More than 160 people in British Columbia died from illicit drugs last month, new data from the provincial government shows.
According to a preliminary report from the BC Coroners Service, there were at least 169 suspected illicit drug toxicity deaths in August, a 12 per cent decrease from the month prior. A total of 29 deaths were recorded in the Island Health region in August, with 13 occurring in Greater Victoria.
The total number of illicit drug toxicity deaths in B.C. this year now stands at 1,468, with 71 per cent of those deaths being between 30 and 59 and the majority being male.
“The illicit drug market continues to pose immense risks to people across our province,” Lisa Lapointe, chief coroner, said in a press release. “People in communities across B.C. are continuing to lose friends, family members and colleagues to the unprecedented toxicity of the unregulated drug supply. I extend my sincere condolences to all of those grieving the loss of a loved one.”
According to the report, Fraser Health has had the most deaths of any health authority this year with 445, followed by Vancouver Coastal at 405 and Island Health with 251. Of the deaths in Island Health this year, 107 have been in South Island, 102 have been in Central Island and 42 have been in North Island.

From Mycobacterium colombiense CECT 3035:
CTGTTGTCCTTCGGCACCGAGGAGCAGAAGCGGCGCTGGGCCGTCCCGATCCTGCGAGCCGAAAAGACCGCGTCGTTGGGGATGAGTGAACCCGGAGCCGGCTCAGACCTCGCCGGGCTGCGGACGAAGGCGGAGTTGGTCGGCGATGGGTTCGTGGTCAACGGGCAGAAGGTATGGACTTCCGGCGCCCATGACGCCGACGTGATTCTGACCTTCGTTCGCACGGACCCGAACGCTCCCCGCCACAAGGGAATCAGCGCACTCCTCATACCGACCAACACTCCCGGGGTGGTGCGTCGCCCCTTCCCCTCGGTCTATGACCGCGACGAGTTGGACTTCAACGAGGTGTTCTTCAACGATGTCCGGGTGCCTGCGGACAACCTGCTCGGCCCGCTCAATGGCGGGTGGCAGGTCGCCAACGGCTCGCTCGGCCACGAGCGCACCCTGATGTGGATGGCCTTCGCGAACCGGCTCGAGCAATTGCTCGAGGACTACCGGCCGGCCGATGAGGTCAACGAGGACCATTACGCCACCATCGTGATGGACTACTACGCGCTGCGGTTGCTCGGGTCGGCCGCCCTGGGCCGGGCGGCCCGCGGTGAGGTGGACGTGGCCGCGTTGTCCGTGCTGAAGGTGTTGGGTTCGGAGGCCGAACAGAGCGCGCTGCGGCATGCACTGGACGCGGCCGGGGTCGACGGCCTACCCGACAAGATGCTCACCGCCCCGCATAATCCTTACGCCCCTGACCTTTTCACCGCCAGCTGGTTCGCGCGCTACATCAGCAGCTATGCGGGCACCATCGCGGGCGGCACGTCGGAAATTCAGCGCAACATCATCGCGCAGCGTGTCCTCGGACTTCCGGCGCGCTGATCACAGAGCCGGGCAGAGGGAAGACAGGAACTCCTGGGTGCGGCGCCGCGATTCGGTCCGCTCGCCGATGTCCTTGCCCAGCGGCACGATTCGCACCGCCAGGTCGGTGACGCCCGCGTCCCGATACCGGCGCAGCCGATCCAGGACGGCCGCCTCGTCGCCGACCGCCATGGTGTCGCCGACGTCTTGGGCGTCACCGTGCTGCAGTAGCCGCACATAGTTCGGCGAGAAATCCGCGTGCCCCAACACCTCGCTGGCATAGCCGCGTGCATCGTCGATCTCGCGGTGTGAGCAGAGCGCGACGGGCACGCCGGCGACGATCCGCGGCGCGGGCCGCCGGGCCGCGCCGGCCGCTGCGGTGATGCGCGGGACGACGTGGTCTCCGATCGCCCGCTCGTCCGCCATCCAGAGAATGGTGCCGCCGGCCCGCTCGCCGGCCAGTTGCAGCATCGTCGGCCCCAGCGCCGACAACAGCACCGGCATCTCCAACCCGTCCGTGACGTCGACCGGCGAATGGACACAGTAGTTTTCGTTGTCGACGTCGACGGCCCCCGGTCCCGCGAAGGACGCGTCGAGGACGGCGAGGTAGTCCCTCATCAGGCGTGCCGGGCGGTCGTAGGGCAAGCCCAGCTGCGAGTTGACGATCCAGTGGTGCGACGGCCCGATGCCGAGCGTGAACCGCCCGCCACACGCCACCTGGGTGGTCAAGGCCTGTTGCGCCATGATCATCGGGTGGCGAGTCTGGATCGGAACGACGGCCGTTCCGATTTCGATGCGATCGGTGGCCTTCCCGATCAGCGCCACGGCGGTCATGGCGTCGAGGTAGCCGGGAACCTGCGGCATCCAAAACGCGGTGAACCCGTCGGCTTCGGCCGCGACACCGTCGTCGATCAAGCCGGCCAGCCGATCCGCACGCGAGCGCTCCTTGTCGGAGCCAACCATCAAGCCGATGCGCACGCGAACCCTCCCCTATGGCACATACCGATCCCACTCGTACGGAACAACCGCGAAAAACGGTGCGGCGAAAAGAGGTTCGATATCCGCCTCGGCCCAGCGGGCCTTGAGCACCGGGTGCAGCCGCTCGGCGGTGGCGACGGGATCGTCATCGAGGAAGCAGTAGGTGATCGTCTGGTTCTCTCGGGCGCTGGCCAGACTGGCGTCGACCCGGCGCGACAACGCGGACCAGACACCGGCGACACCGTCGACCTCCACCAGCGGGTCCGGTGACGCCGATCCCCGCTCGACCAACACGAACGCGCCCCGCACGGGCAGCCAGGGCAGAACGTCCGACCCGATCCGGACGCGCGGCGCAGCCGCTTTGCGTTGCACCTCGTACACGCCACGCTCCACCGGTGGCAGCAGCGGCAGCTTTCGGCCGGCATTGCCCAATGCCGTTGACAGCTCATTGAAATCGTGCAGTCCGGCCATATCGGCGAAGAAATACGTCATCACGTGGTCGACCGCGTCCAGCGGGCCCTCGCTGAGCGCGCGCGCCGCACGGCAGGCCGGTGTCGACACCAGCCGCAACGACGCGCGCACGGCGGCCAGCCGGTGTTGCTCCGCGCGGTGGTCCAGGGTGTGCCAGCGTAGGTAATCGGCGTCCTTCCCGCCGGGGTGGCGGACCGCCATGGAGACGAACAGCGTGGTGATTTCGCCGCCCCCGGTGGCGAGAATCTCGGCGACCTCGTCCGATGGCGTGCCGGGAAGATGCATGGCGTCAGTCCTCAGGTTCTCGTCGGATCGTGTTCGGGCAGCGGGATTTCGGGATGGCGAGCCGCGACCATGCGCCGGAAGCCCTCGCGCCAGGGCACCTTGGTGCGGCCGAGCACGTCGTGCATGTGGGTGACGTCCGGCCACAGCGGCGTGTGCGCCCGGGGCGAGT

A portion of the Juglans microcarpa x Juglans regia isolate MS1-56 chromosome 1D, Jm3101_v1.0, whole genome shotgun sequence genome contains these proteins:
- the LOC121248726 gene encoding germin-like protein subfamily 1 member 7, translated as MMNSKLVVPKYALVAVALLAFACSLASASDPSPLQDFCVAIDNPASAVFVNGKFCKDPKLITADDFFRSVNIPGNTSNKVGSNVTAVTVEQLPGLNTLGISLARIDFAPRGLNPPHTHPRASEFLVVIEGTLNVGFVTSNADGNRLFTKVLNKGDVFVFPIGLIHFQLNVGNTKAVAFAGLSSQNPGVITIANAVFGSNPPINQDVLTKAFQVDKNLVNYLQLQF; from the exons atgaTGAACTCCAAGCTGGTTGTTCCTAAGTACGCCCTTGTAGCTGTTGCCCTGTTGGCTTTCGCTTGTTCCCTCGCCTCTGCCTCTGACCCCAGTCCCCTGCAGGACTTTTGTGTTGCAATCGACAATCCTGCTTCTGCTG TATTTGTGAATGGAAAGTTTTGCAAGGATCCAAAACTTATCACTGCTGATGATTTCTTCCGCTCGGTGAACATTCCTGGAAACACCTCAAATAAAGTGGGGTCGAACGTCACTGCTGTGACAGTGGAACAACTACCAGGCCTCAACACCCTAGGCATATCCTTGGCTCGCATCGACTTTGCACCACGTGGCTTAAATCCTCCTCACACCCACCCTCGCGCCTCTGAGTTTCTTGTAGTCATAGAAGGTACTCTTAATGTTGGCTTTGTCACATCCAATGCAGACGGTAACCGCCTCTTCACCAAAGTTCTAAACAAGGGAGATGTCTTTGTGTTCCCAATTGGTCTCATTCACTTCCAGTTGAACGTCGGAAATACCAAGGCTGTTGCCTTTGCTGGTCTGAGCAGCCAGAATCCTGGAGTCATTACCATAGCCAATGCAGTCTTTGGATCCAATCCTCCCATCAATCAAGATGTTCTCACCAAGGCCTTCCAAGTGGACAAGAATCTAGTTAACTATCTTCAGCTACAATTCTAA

Meanwhile, the highest death rates by Local Health Area so for this year have been in Lillooet, Cowichan Valley West, Terrace, Alberni/Clayoquot and Merritt.
The report also notes that 82 per cent of illicit drug toxicity deaths occurred inside — 56 per cent in private residences and 27 per cent in other inside residences including social and supportive housing, SROs, shelters, and hotels and other indoor locations — and 16 per cent occurred outside in vehicles, sidewalks, streets, and parks. No deaths have been recorded at a supervised consumption site this year.
When it comes to the age of those who have died from illicit drugs this year in B.C., the 50-59 age group had the most recorded deaths at 359, followed by the 40-49 age bracket at 345 and the 30-39 group at 344. A total of 202 deaths have been in those ages 19-29 while 175 deaths have been those ages 60-69. There have also been 18 deaths in those 70-79, which is slightly lower than the 22 deaths recorded in those 19 and under.
Sheila Malcolmson, minister of mental health and addictions, said in a statement that the 169 deaths are devastating losses for families, friends, communities and loved ones.
“My heart is with everyone who had such a tragic loss,” she said. “We are working hard to build a system of mental-health and substance-use care where there wasn’t one five years ago. We are offering innovative harm-reduction solutions, like prescribed safe supply – the only province in Canada to do so — and are adding new treatment beds and recovery services throughout B.C.”